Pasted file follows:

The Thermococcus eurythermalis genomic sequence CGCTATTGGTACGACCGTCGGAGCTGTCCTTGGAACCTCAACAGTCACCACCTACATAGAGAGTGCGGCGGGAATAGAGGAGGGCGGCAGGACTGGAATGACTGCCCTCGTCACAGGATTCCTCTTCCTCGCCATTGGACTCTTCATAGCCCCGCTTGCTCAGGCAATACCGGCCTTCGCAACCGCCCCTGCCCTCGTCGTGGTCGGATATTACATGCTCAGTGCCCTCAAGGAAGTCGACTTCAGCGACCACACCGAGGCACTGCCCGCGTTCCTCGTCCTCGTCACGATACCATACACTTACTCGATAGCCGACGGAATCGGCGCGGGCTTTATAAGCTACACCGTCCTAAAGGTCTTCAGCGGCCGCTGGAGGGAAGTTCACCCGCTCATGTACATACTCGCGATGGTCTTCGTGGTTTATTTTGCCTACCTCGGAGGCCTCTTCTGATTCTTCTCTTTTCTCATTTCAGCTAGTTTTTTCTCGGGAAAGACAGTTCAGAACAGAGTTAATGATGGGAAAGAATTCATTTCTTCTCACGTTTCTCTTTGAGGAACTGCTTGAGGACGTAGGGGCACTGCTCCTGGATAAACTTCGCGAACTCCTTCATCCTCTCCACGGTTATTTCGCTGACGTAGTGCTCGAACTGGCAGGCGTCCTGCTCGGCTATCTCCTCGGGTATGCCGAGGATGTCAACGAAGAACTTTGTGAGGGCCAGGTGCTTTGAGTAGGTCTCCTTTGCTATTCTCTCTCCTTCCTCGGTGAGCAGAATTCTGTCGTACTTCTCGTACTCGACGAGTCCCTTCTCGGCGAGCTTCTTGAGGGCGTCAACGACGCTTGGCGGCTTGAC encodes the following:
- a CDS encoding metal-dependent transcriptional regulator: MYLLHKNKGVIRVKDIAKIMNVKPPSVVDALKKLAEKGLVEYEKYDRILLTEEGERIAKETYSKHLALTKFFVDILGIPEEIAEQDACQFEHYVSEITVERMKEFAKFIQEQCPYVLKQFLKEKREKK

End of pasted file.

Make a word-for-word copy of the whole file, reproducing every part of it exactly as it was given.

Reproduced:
The Thermococcus eurythermalis genomic sequence CGCTATTGGTACGACCGTCGGAGCTGTCCTTGGAACCTCAACAGTCACCACCTACATAGAGAGTGCGGCGGGAATAGAGGAGGGCGGCAGGACTGGAATGACTGCCCTCGTCACAGGATTCCTCTTCCTCGCCATTGGACTCTTCATAGCCCCGCTTGCTCAGGCAATACCGGCCTTCGCAACCGCCCCTGCCCTCGTCGTGGTCGGATATTACATGCTCAGTGCCCTCAAGGAAGTCGACTTCAGCGACCACACCGAGGCACTGCCCGCGTTCCTCGTCCTCGTCACGATACCATACACTTACTCGATAGCCGACGGAATCGGCGCGGGCTTTATAAGCTACACCGTCCTAAAGGTCTTCAGCGGCCGCTGGAGGGAAGTTCACCCGCTCATGTACATACTCGCGATGGTCTTCGTGGTTTATTTTGCCTACCTCGGAGGCCTCTTCTGATTCTTCTCTTTTCTCATTTCAGCTAGTTTTTTCTCGGGAAAGACAGTTCAGAACAGAGTTAATGATGGGAAAGAATTCATTTCTTCTCACGTTTCTCTTTGAGGAACTGCTTGAGGACGTAGGGGCACTGCTCCTGGATAAACTTCGCGAACTCCTTCATCCTCTCCACGGTTATTTCGCTGACGTAGTGCTCGAACTGGCAGGCGTCCTGCTCGGCTATCTCCTCGGGTATGCCGAGGATGTCAACGAAGAACTTTGTGAGGGCCAGGTGCTTTGAGTAGGTCTCCTTTGCTATTCTCTCTCCTTCCTCGGTGAGCAGAATTCTGTCGTACTTCTCGTACTCGACGAGTCCCTTCTCGGCGAGCTTCTTGAGGGCGTCAACGACGCTTGGCGGCTTGAC encodes the following:
- a CDS encoding metal-dependent transcriptional regulator: MYLLHKNKGVIRVKDIAKIMNVKPPSVVDALKKLAEKGLVEYEKYDRILLTEEGERIAKETYSKHLALTKFFVDILGIPEEIAEQDACQFEHYVSEITVERMKEFAKFIQEQCPYVLKQFLKEKREKK